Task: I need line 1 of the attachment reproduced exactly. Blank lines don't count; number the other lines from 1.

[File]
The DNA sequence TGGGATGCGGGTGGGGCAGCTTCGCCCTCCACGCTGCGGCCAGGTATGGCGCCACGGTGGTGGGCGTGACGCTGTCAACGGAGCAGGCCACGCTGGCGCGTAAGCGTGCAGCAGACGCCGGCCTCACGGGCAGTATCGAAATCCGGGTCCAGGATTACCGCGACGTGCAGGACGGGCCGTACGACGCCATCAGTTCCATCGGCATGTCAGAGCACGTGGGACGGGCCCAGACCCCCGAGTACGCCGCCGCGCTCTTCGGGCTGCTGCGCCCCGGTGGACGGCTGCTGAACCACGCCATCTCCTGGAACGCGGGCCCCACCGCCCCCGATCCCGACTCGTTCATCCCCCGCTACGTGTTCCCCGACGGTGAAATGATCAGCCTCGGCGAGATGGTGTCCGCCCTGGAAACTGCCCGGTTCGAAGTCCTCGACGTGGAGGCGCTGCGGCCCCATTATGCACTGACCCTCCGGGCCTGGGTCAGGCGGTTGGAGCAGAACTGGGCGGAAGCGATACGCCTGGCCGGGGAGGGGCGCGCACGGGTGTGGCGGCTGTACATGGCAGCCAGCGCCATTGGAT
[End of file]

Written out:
The DNA sequence TGGGATGCGGGTGGGGCAGCTTCGCCCTCCACGCTGCGGCCAGGTATGGCGCCACGGTGGTGGGCGTGACGCTGTCAACGGAGCAGGCCACGCTGGCGCGTAAGCGTGCAGCAGACGCCGGCCTCACGGGCAGTATCGAAATCCGGGTCCAGGATTACCGCGACGTGCAGGACGGGCCGTACGACGCCATCAGTTCCATCGGCATGTCAGAGCACGTGGGACGGGCCCAGACCCCCGAGTACGCCGCCGCGCTCTTCGGGCTGCTGCGCCCCGGTGGACGGCTGCTGAACCACGCCATCTCCTGGAACGCGGGCCCCACCGCCCCCGATCCCGACTCGTTCATCCCCCGCTACGTGTTCCCCGACGGTGAAATGATCAGCCTCGGCGAGATGGTGTCCGCCCTGGAAACTGCCCGGTTCGAAGTCCTCGACGTGGAGGCGCTGCGGCCCCATTATGCACTGACCCTCCGGGCCTGGGTCAGGCGGTTGGAGCAGAACTGGGCGGAAGCGATACGCCTGGCCGGGGAGGGGCGCGCACGGGTGTGGCGGCTGTACATGGCAGCCAGCGCCATTGGAT